Pages: 232 pages
Finished: July 19, 2010
First Published: 1955
Publisher: Catholic Book Publishing Co.
God is eternal.
Acquired: My son was gifted this at his Baptism & 1st Communion by his Godmother.
Reason for Reading: Every Mon-Fri (mostly) we read a Bible story.
We converted to Catholicism two Easter Vigils ago and were already in the middle of another Bible Story book at that time. When we finished it we moved onto this one, our first Catholic Bible story book. I'll review this book in particular and then compare how I found it to the usual Protestant or ecumenical Bible story books we had previously read.
This is a nice gift Bible with puffy boards and a Presentation page to fill out. Each story is a two-page spread with the left-hand side usually being an illustration and the text on the right-hand side. There is some variety to this though as there are some longer stories where the picture is shrunk to half or a third of the page to make more room for the text and there are scattered throughout some short stories that take up one page with illustration and text sharing the same page. The illustrations are beautiful old-school paintings, very realistic and religious. Mary, Joseph and Jesus are always shown with a halo. Unfortunately no one is credited with the illustrations. The text is a delight to read, presented chronologically and has a suitable reading level for a wide range of ages.
I've read many, many Bible story books through the 21 years I've been a mother. How did we find this specifically Catholic Bible story book different from all the others? The beginning and the end to start. This Bible starts with the fall of Lucifer and his "bad angels" and ends with the descent of the Holy Spirit upon Earth and the conversion of the first Christians. This Bible also has a definite emphasis on Christ and the Gospels. During the Old Testament, whenever an event or prophesy was made there would be an explanation of how this referred to or was fulfilled in the New Testament. I really appreciated this as it kept us focusing on Christ even during the Old Testament, just like during Mass. The other difference is of course, the Catholic element found in the New Testament where all the Biblical references to the Church are explained and events that are Holy Days are mentioned as such. Also the Eucharist, the Transubstantiation, the Stations of the Cross, the establishment of the Church and the Peter's Primacy are all told from within the Bible stories from whence they came.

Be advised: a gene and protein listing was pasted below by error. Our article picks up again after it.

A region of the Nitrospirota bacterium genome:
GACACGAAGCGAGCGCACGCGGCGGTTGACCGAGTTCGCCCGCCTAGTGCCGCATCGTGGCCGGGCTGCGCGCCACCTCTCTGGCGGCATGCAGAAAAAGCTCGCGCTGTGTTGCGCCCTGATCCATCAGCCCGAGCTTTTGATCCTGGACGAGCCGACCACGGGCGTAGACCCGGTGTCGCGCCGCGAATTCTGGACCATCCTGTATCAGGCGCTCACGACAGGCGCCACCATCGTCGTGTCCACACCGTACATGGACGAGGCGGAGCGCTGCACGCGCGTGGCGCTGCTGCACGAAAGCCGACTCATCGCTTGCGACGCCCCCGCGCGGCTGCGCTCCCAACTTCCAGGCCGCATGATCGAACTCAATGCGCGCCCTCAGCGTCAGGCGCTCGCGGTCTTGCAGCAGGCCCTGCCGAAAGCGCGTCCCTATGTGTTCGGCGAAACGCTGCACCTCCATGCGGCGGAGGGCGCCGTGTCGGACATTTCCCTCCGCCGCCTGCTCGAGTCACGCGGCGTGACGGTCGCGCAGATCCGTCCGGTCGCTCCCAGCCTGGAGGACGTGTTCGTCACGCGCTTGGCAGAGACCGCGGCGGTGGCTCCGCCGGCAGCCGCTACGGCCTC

Thus, I have no problems with reading any Bible story book, Protestant or ecumenical, even as a Catholic, but I do see the advantages of a faith specific Bible story book. Given a choice, though, I would now chose a Catholic Bible story book over another.
A lovely Catholic Bible story book, recommended for gift giving.